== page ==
Three pilot studies, conducted in 2014 and 2015, tested samples of fresh vegetables and other foods in Marin and Sonoma counties, here in California, for toxic heavy metals. The analyses of these local farm’s produce (both organic and non-organic) found 6 of 25 foods tested high in thallium. The majority of these elevated findings occurred in samples of kale (Brassiness oleracea) from farmer’s markets and food retailers.
In parallel studies of heavy metals in humans, subjects exhibiting high urine thallium were found to be high consumers of some of the foods testing high in thallium, particularly cruciferous vegetables.
A follow up study found a high percentage of the participants exhibited higher-than-normal levels of toxic heavy metals, particularly thallium, aluminum, and cesium. The subjects with higher-than-normal thallium levels also exhibited varying degrees of symptoms consistent with thallium toxicity including cardiac arrhythmias, fatigue, and hair loss.
When research was found in the medical literature linking high levels of thallium to kale and other cruciferous vegetables, a survey of study participants was conducted and a high correlation was found between elevated urine thallium and high consumption of kale, cabbage, broccoli and other cruciferous vegetables.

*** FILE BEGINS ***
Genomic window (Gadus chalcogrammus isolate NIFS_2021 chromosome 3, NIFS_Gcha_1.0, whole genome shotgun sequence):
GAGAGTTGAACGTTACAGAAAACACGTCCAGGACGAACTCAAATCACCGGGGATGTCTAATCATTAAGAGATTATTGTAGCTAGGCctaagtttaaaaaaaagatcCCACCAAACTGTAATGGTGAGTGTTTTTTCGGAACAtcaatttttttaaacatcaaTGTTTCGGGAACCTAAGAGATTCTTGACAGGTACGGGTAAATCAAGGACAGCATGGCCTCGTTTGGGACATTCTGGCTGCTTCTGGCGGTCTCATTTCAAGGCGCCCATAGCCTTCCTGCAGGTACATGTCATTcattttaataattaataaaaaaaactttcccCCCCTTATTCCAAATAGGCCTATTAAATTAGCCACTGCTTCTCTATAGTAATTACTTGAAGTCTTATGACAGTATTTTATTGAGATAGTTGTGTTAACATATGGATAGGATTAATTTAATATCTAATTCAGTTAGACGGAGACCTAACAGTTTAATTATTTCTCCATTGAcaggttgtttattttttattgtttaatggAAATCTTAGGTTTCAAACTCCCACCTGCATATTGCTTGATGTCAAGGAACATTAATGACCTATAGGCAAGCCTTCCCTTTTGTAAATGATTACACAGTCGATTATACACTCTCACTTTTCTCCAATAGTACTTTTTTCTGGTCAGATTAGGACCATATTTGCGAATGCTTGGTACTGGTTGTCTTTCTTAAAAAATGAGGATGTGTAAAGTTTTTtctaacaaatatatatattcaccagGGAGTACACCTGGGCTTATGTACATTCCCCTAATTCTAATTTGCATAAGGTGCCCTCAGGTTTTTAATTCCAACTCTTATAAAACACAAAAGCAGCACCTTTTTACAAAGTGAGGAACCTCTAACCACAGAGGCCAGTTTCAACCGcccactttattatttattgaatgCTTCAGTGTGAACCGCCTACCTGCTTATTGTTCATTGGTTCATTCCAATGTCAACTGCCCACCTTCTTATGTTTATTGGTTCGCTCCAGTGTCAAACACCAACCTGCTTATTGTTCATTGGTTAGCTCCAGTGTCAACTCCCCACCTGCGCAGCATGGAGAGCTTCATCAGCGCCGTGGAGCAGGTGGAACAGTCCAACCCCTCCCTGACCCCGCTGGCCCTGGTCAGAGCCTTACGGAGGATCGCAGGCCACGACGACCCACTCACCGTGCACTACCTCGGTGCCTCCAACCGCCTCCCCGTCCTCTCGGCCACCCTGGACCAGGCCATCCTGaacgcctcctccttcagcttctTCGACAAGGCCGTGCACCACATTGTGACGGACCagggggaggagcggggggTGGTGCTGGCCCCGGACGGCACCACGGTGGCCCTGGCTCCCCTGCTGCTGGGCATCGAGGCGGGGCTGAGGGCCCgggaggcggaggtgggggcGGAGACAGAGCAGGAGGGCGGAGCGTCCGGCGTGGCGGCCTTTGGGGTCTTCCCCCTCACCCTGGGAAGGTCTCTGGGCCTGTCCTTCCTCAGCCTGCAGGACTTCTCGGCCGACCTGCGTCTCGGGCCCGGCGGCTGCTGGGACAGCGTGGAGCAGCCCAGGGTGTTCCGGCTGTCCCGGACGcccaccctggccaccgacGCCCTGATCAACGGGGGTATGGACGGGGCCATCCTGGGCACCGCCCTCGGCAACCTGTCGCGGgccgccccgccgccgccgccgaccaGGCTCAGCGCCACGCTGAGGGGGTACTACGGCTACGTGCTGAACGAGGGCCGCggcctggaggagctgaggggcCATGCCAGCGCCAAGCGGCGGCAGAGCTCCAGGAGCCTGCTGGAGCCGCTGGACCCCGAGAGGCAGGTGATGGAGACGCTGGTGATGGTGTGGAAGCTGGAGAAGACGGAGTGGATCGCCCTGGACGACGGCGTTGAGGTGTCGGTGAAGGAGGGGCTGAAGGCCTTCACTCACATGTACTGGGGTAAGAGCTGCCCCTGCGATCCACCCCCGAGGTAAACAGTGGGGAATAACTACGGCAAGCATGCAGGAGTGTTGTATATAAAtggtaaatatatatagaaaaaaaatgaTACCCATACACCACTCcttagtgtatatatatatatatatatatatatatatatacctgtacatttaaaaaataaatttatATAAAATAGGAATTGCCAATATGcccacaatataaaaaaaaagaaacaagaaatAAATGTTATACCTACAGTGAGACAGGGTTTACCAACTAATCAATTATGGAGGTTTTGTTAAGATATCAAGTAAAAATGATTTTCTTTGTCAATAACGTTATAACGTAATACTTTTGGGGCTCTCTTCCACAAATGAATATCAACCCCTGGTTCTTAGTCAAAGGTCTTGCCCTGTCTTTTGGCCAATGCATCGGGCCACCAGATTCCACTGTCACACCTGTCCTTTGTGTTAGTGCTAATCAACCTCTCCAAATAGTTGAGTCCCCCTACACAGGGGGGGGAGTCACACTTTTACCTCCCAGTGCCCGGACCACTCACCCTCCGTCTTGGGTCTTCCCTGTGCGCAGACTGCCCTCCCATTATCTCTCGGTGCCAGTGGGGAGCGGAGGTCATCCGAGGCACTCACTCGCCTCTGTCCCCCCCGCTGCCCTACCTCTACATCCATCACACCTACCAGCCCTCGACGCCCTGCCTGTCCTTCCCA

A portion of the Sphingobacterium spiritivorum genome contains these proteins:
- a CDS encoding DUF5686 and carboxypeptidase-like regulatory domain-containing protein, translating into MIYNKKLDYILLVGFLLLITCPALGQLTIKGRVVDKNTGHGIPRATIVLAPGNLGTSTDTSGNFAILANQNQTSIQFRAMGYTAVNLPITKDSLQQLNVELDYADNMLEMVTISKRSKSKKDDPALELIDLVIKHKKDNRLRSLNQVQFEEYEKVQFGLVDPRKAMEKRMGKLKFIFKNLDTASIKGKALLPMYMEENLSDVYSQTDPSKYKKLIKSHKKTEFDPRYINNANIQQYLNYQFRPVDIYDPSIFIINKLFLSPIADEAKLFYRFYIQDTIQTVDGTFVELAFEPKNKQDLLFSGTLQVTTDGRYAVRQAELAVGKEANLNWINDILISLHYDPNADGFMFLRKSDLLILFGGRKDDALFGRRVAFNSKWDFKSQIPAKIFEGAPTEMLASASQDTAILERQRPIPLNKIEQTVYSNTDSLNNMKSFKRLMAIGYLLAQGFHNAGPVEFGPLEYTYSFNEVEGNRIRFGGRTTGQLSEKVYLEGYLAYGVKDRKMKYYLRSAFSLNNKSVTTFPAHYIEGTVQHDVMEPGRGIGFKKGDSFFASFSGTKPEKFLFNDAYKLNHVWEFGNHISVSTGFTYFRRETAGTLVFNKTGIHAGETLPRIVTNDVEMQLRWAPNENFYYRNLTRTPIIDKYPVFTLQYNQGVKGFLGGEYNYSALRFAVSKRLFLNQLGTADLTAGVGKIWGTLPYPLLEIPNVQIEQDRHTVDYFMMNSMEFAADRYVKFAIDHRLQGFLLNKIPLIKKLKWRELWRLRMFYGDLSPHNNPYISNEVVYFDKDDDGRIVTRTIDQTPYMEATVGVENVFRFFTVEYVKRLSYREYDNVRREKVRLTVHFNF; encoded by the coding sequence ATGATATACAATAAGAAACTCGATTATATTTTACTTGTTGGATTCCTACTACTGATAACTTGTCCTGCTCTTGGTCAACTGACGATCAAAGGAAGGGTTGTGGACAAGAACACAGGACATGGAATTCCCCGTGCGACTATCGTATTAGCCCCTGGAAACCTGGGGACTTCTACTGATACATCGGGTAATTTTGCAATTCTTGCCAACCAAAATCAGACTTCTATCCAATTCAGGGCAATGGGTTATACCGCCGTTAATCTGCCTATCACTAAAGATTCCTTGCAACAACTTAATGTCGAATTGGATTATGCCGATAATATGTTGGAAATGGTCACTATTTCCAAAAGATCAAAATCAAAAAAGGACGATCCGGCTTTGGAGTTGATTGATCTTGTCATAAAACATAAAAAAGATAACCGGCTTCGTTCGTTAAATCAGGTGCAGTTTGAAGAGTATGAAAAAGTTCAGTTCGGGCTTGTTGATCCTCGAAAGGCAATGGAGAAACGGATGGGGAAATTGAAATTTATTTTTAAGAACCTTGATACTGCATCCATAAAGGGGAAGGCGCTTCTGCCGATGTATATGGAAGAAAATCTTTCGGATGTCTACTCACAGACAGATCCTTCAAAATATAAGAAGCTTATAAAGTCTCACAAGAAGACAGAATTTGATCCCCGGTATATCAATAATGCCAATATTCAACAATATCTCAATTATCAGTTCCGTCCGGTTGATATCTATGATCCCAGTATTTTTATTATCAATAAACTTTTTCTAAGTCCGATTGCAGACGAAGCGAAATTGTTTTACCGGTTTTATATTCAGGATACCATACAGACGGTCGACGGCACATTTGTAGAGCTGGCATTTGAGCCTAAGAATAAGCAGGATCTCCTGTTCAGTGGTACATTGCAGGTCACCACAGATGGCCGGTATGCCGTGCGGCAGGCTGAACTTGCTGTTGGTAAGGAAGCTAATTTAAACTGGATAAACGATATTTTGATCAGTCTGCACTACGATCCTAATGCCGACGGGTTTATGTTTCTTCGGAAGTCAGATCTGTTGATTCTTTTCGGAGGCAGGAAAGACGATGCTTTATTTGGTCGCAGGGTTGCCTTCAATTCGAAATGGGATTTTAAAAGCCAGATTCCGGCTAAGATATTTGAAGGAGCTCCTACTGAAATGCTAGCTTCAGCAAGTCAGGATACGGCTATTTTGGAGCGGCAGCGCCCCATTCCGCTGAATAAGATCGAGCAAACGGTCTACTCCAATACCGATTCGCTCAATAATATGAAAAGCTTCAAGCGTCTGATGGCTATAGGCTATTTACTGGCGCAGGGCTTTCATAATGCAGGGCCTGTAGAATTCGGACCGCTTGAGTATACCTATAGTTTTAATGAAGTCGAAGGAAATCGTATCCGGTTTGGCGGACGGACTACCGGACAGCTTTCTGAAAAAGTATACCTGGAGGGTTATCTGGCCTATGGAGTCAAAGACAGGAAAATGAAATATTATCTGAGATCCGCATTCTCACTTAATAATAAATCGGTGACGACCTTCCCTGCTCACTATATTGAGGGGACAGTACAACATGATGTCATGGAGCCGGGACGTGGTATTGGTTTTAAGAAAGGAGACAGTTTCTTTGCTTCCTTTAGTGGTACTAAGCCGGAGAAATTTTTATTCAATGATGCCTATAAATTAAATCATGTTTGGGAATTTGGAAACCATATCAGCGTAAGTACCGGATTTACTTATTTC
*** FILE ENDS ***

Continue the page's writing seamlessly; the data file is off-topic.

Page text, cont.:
Given a half life of 60 days for thallium in the body, simply having a kale smoothie every morning and in salads would give the average kale user sub-clinical symptoms within 6 to 8 months.
The source of the toxins is still unknown but they are looking in to the manure that these foods were grown in first. The certification of vegetable as organic does not include the manure used to grow the foods.
The bottom line is that anyone who is developing symptoms and eating a lot of cruciferous vegetable should change their diet and get tested for heavy metal exposure.
“Thallium Exposure: Environmental Issues” By Michael Rosenbaum, MD and Ernest Hubbard, Townsend Letter, February/March, 2016.